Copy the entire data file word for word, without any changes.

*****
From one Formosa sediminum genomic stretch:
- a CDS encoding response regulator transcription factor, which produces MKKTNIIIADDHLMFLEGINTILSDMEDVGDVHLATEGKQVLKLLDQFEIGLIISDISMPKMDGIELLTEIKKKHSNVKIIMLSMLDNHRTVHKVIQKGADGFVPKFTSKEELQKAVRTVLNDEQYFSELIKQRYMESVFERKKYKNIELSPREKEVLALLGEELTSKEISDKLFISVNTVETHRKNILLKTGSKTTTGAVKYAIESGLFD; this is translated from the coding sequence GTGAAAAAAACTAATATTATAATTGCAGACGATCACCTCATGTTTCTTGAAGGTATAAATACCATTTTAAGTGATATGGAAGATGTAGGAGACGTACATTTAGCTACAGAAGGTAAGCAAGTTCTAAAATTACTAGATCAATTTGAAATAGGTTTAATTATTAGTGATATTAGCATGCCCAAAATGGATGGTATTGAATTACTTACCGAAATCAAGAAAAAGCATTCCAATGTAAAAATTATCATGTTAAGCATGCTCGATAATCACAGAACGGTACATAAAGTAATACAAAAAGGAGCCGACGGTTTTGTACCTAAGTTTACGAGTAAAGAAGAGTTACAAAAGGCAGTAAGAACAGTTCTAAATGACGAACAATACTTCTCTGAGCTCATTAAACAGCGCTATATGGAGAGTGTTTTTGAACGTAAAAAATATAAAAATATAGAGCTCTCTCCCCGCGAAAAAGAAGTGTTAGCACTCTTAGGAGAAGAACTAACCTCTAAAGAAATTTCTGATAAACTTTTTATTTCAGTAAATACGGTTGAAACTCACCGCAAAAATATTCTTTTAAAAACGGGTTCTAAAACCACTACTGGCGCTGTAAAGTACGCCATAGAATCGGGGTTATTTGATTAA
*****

From one Formosa sediminum genomic stretch:
- a CDS encoding response regulator transcription factor, which produces MKKTNIIIADDHLMFLEGINTILSDMEDVGDVHLATEGKQVLKLLDQFEIGLIISDISMPKMDGIELLTEIKKKHSNVKIIMLSMLDNHRTVHKVIQKGADGFVPKFTSKEELQKAVRTVLNDEQYFSELIKQRYMESVFERKKYKNIELSPREKEVLALLGEELTSKEISDKLFISVNTVETHRKNILLKTGSKTTTGAVKYAIESGLFD; this is translated from the coding sequence GTGAAAAAAACTAATATTATAATTGCAGACGATCACCTCATGTTTCTTGAAGGTATAAATACCATTTTAAGTGATATGGAAGATGTAGGAGACGTACATTTAGCTACAGAAGGTAAGCAAGTTCTAAAATTACTAGATCAATTTGAAATAGGTTTAATTATTAGTGATATTAGCATGCCCAAAATGGATGGTATTGAATTACTTACCGAAATCAAGAAAAAGCATTCCAATGTAAAAATTATCATGTTAAGCATGCTCGATAATCACAGAACGGTACATAAAGTAATACAAAAAGGAGCCGACGGTTTTGTACCTAAGTTTACGAGTAAAGAAGAGTTACAAAAGGCAGTAAGAACAGTTCTAAATGACGAACAATACTTCTCTGAGCTCATTAAACAGCGCTATATGGAGAGTGTTTTTGAACGTAAAAAATATAAAAATATAGAGCTCTCTCCCCGCGAAAAAGAAGTGTTAGCACTCTTAGGAGAAGAACTAACCTCTAAAGAAATTTCTGATAAACTTTTTATTTCAGTAAATACGGTTGAAACTCACCGCAAAAATATTCTTTTAAAAACGGGTTCTAAAACCACTACTGGCGCTGTAAAGTACGCCATAGAATCGGGGTTATTTGATTAA